Characteristics of Indian English


Today I’m happy to post a guest article by community member and English teacher Jovana Čenejac. Jovana is involved with the development of Saundz English Pronunciation Software and was generous enough to share with us some of her expertise on the infrequently recognized Indian English,


Characteristics of Indian English

Since the early seventeenth century, when the East India Company established trading posts in the East Indies, English has been used widely throughout the country and quickly gained importance in the fields of economy, industry, education, as well as in India’s political and social life.

Consequently, the English language became the official language of India.

Apart from English, India’s other official language is Hindi. Another 18 other languages are recognized as regional languages, while at least 400 languages and hundreds more dialects are spoken on the subcontinent.

In the midst of such linguistic variety, English serves as a medium to unite people who do not share the same mother tongue. As mentioned above, the English language plays a pivotal role in administration, international communication and its usage enables technological progress.
What is Indian English?
The English spoken on the Indian subcontinent has some distinctive characteristics that set it apart from other international varieties of English such as RP (Received Pronunciation) and GA (General American).
These differences arose as a result of a long period during which English was in constant contact with languages spoken natively in India. As a result, the variety of English spoken on the subcontinent is frequently called Indian English.
Vocabulary differences
When it comes to words, English spoken in India has been under the dominant influences of the native languages of the subcontinent, which is reflected in its lexicon.English: Map showing Mountains and Rivers of India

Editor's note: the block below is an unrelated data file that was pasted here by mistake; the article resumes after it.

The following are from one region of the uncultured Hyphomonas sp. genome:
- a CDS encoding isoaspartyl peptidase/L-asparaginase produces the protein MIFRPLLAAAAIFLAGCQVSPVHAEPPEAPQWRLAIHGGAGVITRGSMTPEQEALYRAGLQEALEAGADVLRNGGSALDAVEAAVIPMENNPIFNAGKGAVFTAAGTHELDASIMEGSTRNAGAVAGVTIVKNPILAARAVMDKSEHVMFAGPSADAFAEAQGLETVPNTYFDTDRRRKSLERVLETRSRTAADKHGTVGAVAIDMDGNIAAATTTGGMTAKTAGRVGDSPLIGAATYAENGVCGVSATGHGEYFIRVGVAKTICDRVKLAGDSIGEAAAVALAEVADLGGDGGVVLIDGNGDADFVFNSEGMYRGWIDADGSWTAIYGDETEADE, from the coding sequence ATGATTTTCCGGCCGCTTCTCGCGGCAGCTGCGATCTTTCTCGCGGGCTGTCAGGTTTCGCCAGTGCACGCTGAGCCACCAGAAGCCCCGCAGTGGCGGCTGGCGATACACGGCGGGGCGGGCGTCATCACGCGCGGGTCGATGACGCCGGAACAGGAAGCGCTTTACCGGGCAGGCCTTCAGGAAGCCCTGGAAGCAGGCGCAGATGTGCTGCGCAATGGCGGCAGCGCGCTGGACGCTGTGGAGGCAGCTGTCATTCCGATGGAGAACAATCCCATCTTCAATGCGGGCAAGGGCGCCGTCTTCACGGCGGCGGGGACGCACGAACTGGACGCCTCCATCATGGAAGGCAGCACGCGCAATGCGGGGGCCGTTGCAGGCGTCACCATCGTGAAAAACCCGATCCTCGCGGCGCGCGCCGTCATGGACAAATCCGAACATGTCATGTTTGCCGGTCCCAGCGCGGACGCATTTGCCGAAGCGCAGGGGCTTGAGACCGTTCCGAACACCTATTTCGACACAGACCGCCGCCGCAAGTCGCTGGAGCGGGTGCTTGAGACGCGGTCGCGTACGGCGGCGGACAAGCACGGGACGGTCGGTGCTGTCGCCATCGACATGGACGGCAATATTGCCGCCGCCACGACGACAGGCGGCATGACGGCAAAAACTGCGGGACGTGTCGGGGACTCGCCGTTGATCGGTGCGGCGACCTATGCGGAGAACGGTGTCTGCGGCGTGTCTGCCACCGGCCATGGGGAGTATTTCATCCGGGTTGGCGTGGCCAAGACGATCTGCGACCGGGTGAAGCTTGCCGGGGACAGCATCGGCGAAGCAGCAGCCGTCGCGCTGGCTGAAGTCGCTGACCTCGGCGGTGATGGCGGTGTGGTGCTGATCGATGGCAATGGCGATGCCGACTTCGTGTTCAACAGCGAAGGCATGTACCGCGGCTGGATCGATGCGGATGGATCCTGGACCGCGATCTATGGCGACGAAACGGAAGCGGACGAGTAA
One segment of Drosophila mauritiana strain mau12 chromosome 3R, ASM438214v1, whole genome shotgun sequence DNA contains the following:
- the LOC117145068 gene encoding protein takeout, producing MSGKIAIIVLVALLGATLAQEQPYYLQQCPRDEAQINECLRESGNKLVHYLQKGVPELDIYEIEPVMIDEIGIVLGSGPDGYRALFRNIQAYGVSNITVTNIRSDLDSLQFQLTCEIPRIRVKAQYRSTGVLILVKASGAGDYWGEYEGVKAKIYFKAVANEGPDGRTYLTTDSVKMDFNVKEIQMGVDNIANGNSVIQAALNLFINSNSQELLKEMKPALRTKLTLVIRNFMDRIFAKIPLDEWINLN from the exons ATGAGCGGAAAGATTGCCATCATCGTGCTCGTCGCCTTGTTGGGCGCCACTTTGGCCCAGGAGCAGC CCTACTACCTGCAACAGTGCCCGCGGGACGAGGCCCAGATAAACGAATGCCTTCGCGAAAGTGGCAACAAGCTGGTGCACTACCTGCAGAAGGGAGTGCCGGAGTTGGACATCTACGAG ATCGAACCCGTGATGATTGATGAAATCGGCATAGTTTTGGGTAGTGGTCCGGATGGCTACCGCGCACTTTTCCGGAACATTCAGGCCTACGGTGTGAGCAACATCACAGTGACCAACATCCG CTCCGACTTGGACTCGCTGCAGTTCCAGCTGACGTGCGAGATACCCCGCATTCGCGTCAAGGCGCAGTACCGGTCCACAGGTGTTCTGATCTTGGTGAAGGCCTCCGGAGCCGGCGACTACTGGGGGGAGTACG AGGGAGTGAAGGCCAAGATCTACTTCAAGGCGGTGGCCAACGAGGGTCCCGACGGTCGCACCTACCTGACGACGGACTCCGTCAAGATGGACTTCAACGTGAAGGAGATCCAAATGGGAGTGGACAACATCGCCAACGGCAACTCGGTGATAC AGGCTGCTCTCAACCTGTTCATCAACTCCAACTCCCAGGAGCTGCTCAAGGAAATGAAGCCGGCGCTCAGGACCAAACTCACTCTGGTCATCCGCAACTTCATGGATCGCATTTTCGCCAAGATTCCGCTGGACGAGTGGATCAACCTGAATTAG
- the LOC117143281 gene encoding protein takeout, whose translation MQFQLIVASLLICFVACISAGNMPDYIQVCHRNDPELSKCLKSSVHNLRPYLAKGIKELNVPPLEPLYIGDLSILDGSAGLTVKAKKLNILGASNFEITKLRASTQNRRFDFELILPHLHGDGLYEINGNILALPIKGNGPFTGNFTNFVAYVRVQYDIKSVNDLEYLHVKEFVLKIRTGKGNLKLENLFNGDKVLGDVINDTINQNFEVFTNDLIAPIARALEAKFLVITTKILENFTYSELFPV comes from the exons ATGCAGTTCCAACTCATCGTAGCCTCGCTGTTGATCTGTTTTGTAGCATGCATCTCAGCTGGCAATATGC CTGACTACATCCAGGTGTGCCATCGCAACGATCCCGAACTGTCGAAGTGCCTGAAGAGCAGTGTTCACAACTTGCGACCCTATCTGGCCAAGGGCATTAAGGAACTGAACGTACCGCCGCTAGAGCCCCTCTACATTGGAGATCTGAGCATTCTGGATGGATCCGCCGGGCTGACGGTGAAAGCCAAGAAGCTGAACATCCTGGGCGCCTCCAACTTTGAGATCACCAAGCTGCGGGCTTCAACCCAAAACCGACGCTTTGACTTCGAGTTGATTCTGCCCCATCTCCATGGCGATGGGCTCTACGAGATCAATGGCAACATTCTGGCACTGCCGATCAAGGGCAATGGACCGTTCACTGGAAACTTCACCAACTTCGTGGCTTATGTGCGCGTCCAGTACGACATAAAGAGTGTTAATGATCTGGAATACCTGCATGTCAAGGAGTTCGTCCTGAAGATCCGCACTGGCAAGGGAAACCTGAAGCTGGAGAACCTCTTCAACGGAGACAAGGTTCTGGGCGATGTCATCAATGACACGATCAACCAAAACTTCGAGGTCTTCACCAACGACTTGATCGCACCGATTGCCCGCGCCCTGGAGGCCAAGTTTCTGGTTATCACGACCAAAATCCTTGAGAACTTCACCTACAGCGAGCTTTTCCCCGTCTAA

Many words from Indian native languages have been introduced into the global English language spoken worldwide; some notable examplesbeing jungle, bungalow, punch, shawl, and verandah.
What is more, there are some words which are unique to speakers from India and instances of misunderstanding are not uncommon. Such words are airdash which is used for someone who is in a hurry, or badmash which denotes a hooligan.
Sometimes, speakers of English in India add a new level of meaning existing words. For instance, if a person wears a hi-tech outfit, it does not mean that they are equipped with the latest digital gadgets. Instead, a hi-tech outfit stands for fashionable and modern, following the latest trends. It often happens that a word from Hindi replaces an English word.
If you hear achchaain the middle of conversation led in English, do not be surprised. It only means good.
Differences in Pronunciation
Differences in vocabulary are not the only characteristics that make common communication more difficult. Certain differences in pronunciationare also distinguishable.
For instance, the speakers of English in India do not make any difference when it comes to the sound /v/, which is produced using one’s lower lips and top teeth; and sound /w/ in the production of which both lips are used. Also, the two th sounds /θ/ and /ð/ are usually replaced by /d/ and /t/.
The reason for this replacement is because these sounds do not exist in Indian languages and therefore, they are harder to master. Also, central vowels are /ə/ and /ʌ/ most commonly disregarded and replaced by the vowel /a/.
Another characteristic of the sounds used by speakers of English in India is the replacement of two adjacent vowels by a single long vowel followed by /r/sound. So beer becomes /bir/ and pear is pronounced as /per/.
Following all this, there is no doubt that the English language spoken on the subcontinent bears its own special traits. It is vibrant and follows its own rules of development.
However, in order to maintain proper communication and transmit the message in a correct manner, I believe that every speaker should try following the rules of the target language at least when it comes to pronunciation.
There is no doubt that today’s latest trends in digital technology can help us be better language learners and master our pronunciation skills.